Thursday, June 7, 2012

Bark > Bite or: While My Guitar Gently Pees

Last weekend I went to the land of the Blurry People, and only now have I recovered enough to write this report. 

Because the Blurry People are not fully solid, they can--like the Flash--vibrate through obstacles such as walls, large rocks, mountains, etc. Further research is needed, as I have no proof to support my claim. Here, however are the observations upon which my theory is based. To my shame, I finished only one of two laps in last weekend's bicycle race, and the blurriest of the blurry people completed both laps in nearly the same time. Ergo, while he was entered in the same bicycle race as I, clearly he could not have been riding a bicycle, as they simply cannot go that fast. 

While I rode with a three-liter water reservoir on my back (which I filled twice), I only just yesterday peed pee that was more like pee than it was like maple syrup, and the fastest of the blurry people didn't seem to have a water bottle with him. 

You most likely don't care what happened to me out there, but here's what happened to me out there. First, all 350 of us lined up in town and followed a police escort for the first three paved miles. The escort's pace was leisurely for about a block, but then picked up substantially. I became quickly aware of exactly where in my digestive track the previous evening's tacos were. Somewhere in this drag race for the trailhead, I passed my friend Phillip on his single speed. Phillip himself is more or less a Blurry Person, but on flat paved roads he goes an entertaining kind of half-blurry, and he was making that warbley bongo drum sound that Scooby Doo makes when he starts running but has not yet moved. Then we hit the trailhead, Phillip passed me on the first hill, and I never saw him again (until they started passing out free beer at the finish (Phillip definitely goes Full Blurry after a few beers)).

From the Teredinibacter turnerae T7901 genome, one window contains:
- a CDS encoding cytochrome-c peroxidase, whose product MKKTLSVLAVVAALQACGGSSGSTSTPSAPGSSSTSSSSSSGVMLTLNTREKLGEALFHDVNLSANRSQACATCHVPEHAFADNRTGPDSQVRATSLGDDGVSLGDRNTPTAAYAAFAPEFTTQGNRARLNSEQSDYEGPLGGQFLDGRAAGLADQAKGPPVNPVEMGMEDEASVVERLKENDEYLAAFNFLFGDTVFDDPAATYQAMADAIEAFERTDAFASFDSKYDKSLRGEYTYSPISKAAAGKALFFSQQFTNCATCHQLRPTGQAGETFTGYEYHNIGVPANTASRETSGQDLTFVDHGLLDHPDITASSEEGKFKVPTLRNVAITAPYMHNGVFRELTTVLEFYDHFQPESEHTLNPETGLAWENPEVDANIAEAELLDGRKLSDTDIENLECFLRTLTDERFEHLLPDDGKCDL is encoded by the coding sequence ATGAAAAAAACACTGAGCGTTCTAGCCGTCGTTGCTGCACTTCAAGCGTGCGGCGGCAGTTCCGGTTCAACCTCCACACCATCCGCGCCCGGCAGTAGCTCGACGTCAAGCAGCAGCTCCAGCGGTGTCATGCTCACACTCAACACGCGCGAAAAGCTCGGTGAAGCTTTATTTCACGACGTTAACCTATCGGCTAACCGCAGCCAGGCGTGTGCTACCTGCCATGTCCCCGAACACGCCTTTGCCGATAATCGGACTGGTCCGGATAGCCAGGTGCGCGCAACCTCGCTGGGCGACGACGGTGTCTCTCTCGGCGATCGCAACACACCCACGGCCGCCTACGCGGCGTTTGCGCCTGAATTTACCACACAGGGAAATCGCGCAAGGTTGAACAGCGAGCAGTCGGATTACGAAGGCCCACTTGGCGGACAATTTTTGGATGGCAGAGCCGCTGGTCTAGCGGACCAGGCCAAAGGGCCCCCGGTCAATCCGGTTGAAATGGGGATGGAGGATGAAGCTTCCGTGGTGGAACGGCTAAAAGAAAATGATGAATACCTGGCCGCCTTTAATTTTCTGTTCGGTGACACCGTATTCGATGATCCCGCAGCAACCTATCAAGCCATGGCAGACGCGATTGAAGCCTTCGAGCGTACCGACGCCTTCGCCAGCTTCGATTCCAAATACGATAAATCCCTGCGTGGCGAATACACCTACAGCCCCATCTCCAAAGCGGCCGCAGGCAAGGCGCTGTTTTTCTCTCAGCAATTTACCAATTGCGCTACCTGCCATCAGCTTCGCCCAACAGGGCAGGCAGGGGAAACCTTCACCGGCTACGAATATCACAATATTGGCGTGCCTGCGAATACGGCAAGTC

The rest of the first lap was awesome. Once the riders started spreading out at the bottleneck disappeared, high-speed wrecks started to occur. Every five or so minutes I saw somebody go down rather spectacularly. No injuries. At some point I went down in some soft sand, and it wouldn't be until hours after the race that I found the cactus needles in my right leg that I probably picked up at the same time. They looked exactly like the blowgun darts seen at the beginning of Indiana Jones and the Raiders of the Lost Ark, which might explain why I began to spontaneously combust toward the race's end.

About five miles short of the end of the first lap, I got hungry. I took food with me, but the problem was that I made my own energy bars a few days before the race, comprised of 75% sticky rice and %25 bacon. The thing about sticky rice is that in three days time it becomes Incredibly Sticky Rice. It will stick to your jersey pocket. It will stick to tin foil. When you try to spit it out because you can't breathe around it, it will stick to your dusty mouth. When you try to put it back in your pocket, it will stick to your glove. It will set up in your mouth exactly like tile grout (trust me (that's a story for another day)) and will not nourish you like bicycle race food should. It will nourish you as effectively as a round of Chubby Bunnies.

Here's how a real bike rider looks during a race:

And this is me completing lap number one:

So while I thought I was taking a trip to the land of the Blurry People, I ended up in the land of the Melty Face People, a navigational error that measures on the Columbus scale. Perhaps once my plastic surgeon has finished gluing my face back on, I'll try once again to find the land of the Blurries. 

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